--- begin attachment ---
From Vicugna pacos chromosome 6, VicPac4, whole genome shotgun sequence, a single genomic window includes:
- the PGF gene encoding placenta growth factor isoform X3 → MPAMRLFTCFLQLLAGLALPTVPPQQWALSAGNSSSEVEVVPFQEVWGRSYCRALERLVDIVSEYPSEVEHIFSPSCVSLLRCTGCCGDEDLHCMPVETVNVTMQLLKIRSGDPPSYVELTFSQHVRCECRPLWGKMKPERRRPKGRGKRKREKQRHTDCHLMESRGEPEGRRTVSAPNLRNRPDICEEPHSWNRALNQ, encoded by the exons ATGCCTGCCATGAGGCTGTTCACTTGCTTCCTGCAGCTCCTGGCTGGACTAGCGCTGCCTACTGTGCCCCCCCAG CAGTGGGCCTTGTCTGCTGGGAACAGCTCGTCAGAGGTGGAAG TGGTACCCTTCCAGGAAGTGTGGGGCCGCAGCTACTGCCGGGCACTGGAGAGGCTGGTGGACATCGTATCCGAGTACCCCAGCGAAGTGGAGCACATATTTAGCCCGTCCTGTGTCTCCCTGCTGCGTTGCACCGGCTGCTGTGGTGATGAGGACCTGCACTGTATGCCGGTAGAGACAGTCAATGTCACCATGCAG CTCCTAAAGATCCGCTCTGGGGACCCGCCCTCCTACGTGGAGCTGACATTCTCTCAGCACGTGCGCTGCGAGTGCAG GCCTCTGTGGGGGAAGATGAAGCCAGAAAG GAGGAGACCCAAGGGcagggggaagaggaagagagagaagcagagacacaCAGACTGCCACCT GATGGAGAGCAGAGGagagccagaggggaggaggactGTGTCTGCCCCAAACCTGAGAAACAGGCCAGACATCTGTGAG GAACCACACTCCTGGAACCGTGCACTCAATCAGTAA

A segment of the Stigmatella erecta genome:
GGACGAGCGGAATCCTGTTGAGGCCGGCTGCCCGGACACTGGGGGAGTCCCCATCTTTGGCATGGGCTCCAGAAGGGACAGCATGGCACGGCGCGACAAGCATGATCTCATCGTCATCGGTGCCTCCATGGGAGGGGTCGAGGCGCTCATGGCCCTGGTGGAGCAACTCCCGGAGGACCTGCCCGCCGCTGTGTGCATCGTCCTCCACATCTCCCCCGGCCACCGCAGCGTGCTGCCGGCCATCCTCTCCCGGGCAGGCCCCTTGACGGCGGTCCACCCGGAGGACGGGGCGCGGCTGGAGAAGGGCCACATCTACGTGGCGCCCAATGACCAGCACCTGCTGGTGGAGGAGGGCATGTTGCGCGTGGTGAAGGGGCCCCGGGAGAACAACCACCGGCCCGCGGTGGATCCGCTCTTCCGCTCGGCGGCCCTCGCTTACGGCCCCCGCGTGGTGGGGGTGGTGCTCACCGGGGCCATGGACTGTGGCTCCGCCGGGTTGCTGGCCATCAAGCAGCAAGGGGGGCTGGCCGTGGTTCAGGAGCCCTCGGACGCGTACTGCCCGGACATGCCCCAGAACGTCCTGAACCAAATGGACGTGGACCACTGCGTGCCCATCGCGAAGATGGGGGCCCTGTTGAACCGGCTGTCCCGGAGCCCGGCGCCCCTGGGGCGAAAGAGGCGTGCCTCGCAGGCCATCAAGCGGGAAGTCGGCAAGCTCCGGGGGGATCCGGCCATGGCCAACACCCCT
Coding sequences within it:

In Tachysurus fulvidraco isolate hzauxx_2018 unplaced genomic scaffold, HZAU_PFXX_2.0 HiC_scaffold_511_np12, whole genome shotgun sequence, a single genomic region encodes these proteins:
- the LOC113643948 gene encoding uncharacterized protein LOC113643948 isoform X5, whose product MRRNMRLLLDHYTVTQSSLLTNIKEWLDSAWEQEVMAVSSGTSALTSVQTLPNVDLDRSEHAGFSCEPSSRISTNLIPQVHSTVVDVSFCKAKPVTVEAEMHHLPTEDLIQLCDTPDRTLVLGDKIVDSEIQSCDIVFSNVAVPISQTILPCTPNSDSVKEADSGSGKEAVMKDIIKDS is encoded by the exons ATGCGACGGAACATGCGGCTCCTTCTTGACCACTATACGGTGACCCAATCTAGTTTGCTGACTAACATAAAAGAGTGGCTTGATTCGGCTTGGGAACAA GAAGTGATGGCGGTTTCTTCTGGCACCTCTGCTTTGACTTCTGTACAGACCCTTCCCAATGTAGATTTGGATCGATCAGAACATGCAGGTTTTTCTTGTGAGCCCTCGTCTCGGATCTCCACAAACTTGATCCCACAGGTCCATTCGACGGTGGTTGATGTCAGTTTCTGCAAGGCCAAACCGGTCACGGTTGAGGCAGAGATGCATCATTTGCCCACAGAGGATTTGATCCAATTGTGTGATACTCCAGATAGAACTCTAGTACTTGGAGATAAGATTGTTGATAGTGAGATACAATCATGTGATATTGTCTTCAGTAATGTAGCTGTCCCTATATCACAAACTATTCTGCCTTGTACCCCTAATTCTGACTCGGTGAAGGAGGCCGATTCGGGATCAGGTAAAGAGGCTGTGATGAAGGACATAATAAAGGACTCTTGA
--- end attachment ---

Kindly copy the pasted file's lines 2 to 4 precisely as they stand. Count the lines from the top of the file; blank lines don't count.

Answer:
- the PGF gene encoding placenta growth factor isoform X3 → MPAMRLFTCFLQLLAGLALPTVPPQQWALSAGNSSSEVEVVPFQEVWGRSYCRALERLVDIVSEYPSEVEHIFSPSCVSLLRCTGCCGDEDLHCMPVETVNVTMQLLKIRSGDPPSYVELTFSQHVRCECRPLWGKMKPERRRPKGRGKRKREKQRHTDCHLMESRGEPEGRRTVSAPNLRNRPDICEEPHSWNRALNQ, encoded by the exons ATGCCTGCCATGAGGCTGTTCACTTGCTTCCTGCAGCTCCTGGCTGGACTAGCGCTGCCTACTGTGCCCCCCCAG CAGTGGGCCTTGTCTGCTGGGAACAGCTCGTCAGAGGTGGAAG TGGTACCCTTCCAGGAAGTGTGGGGCCGCAGCTACTGCCGGGCACTGGAGAGGCTGGTGGACATCGTATCCGAGTACCCCAGCGAAGTGGAGCACATATTTAGCCCGTCCTGTGTCTCCCTGCTGCGTTGCACCGGCTGCTGTGGTGATGAGGACCTGCACTGTATGCCGGTAGAGACAGTCAATGTCACCATGCAG CTCCTAAAGATCCGCTCTGGGGACCCGCCCTCCTACGTGGAGCTGACATTCTCTCAGCACGTGCGCTGCGAGTGCAG GCCTCTGTGGGGGAAGATGAAGCCAGAAAG GAGGAGACCCAAGGGcagggggaagaggaagagagagaagcagagacacaCAGACTGCCACCT GATGGAGAGCAGAGGagagccagaggggaggaggactGTGTCTGCCCCAAACCTGAGAAACAGGCCAGACATCTGTGAG GAACCACACTCCTGGAACCGTGCACTCAATCAGTAA

A segment of the Stigmatella erecta genome:
GGACGAGCGGAATCCTGTTGAGGCCGGCTGCCCGGACACTGGGGGAGTCCCCATCTTTGGCATGGGCTCCAGAAGGGACAGCATGGCACGGCGCGACAAGCATGATCTCATCGTCATCGGTGCCTCCATGGGAGGGGTCGAGGCGCTCATGGCCCTGGTGGAGCAACTCCCGGAGGACCTGCCCGCCGCTGTGTGCATCGTCCTCCACATCTCCCCCGGCCACCGCAGCGTGCTGCCGGCCATCCTCTCCCGGGCAGGCCCCTTGACGGCGGTCCACCCGGAGGACGGGGCGCGGCTGGAGAAGGGCCACATCTACGTGGCGCCCAATGACCAGCACCTGCTGGTGGAGGAGGGCATGTTGCGCGTGGTGAAGGGGCCCCGGGAGAACAACCACCGGCCCGCGGTGGATCCGCTCTTCCGCTCGGCGGCCCTCGCTTACGGCCCCCGCGTGGTGGGGGTGGTGCTCACCGGGGCCATGGACTGTGGCTCCGCCGGGTTGCTGGCCATCAAGCAGCAAGGGGGGCTGGCCGTGGTTCAGGAGCCCTCGGACGCGTACTGCCCGGACATGCCCCAGAACGTCCTGAACCAAATGGACGTGGACCACTGCGTGCCCATCGCGAAGATGGGGGCCCTGTTGAACCGGCTGTCCCGGAGCCCGGCGCCCCTGGGGCGAAAGAGGCGTGCCTCGCAGGCCATCAAGCGGGAAGTCGGCAAGCTCCGGGGGGATCCGGCCATGGCCAACACCCCT